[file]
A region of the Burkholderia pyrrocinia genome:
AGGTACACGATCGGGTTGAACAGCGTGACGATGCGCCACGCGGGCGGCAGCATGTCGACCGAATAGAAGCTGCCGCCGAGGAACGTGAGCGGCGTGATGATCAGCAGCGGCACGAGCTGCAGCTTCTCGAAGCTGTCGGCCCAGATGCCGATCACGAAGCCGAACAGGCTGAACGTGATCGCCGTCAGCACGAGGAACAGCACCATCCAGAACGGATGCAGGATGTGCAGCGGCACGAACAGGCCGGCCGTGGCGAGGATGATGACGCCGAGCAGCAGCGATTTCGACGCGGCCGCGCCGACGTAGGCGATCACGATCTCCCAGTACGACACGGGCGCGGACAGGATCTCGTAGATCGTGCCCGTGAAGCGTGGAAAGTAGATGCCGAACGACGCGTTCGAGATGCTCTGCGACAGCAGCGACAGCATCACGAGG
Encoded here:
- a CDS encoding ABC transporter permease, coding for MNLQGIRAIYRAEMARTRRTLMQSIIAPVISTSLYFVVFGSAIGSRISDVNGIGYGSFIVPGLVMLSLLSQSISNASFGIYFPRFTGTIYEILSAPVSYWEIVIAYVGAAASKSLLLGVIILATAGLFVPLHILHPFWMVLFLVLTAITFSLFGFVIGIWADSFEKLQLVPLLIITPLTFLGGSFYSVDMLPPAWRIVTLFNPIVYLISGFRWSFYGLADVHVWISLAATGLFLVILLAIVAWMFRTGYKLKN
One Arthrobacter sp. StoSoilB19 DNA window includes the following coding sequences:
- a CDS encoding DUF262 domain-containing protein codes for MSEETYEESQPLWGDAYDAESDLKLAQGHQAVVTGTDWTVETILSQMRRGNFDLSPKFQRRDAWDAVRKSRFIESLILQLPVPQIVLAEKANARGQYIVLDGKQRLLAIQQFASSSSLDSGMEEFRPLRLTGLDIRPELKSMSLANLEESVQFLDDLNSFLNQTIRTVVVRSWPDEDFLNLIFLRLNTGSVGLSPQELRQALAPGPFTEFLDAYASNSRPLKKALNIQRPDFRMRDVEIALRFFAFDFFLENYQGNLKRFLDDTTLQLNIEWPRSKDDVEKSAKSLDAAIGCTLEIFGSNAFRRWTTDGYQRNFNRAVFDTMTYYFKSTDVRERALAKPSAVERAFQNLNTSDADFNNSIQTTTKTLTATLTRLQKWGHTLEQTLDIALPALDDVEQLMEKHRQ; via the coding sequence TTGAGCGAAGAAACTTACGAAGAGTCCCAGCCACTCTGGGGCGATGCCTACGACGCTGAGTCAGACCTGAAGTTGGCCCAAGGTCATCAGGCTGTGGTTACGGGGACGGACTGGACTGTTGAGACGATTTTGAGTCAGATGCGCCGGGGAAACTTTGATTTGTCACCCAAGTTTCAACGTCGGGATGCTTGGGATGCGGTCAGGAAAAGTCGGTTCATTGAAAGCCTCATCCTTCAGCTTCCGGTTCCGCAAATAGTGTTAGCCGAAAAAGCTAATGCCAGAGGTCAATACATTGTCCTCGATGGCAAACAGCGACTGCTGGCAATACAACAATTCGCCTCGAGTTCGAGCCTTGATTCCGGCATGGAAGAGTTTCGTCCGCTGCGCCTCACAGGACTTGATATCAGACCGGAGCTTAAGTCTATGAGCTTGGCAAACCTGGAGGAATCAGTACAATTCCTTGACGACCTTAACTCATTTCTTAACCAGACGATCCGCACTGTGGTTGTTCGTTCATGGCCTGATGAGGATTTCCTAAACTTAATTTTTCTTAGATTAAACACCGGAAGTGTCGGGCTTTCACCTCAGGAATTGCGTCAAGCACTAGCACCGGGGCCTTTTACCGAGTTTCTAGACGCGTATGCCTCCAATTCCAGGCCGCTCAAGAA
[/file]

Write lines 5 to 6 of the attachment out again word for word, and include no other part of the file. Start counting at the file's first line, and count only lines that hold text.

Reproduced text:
One Arthrobacter sp. StoSoilB19 DNA window includes the following coding sequences:
- a CDS encoding DUF262 domain-containing protein codes for MSEETYEESQPLWGDAYDAESDLKLAQGHQAVVTGTDWTVETILSQMRRGNFDLSPKFQRRDAWDAVRKSRFIESLILQLPVPQIVLAEKANARGQYIVLDGKQRLLAIQQFASSSSLDSGMEEFRPLRLTGLDIRPELKSMSLANLEESVQFLDDLNSFLNQTIRTVVVRSWPDEDFLNLIFLRLNTGSVGLSPQELRQALAPGPFTEFLDAYASNSRPLKKALNIQRPDFRMRDVEIALRFFAFDFFLENYQGNLKRFLDDTTLQLNIEWPRSKDDVEKSAKSLDAAIGCTLEIFGSNAFRRWTTDGYQRNFNRAVFDTMTYYFKSTDVRERALAKPSAVERAFQNLNTSDADFNNSIQTTTKTLTATLTRLQKWGHTLEQTLDIALPALDDVEQLMEKHRQ; via the coding sequence TTGAGCGAAGAAACTTACGAAGAGTCCCAGCCACTCTGGGGCGATGCCTACGACGCTGAGTCAGACCTGAAGTTGGCCCAAGGTCATCAGGCTGTGGTTACGGGGACGGACTGGACTGTTGAGACGATTTTGAGTCAGATGCGCCGGGGAAACTTTGATTTGTCACCCAAGTTTCAACGTCGGGATGCTTGGGATGCGGTCAGGAAAAGTCGGTTCATTGAAAGCCTCATCCTTCAGCTTCCGGTTCCGCAAATAGTGTTAGCCGAAAAAGCTAATGCCAGAGGTCAATACATTGTCCTCGATGGCAAACAGCGACTGCTGGCAATACAACAATTCGCCTCGAGTTCGAGCCTTGATTCCGGCATGGAAGAGTTTCGTCCGCTGCGCCTCACAGGACTTGATATCAGACCGGAGCTTAAGTCTATGAGCTTGGCAAACCTGGAGGAATCAGTACAATTCCTTGACGACCTTAACTCATTTCTTAACCAGACGATCCGCACTGTGGTTGTTCGTTCATGGCCTGATGAGGATTTCCTAAACTTAATTTTTCTTAGATTAAACACCGGAAGTGTCGGGCTTTCACCTCAGGAATTGCGTCAAGCACTAGCACCGGGGCCTTTTACCGAGTTTCTAGACGCGTATGCCTCCAATTCCAGGCCGCTCAAGAA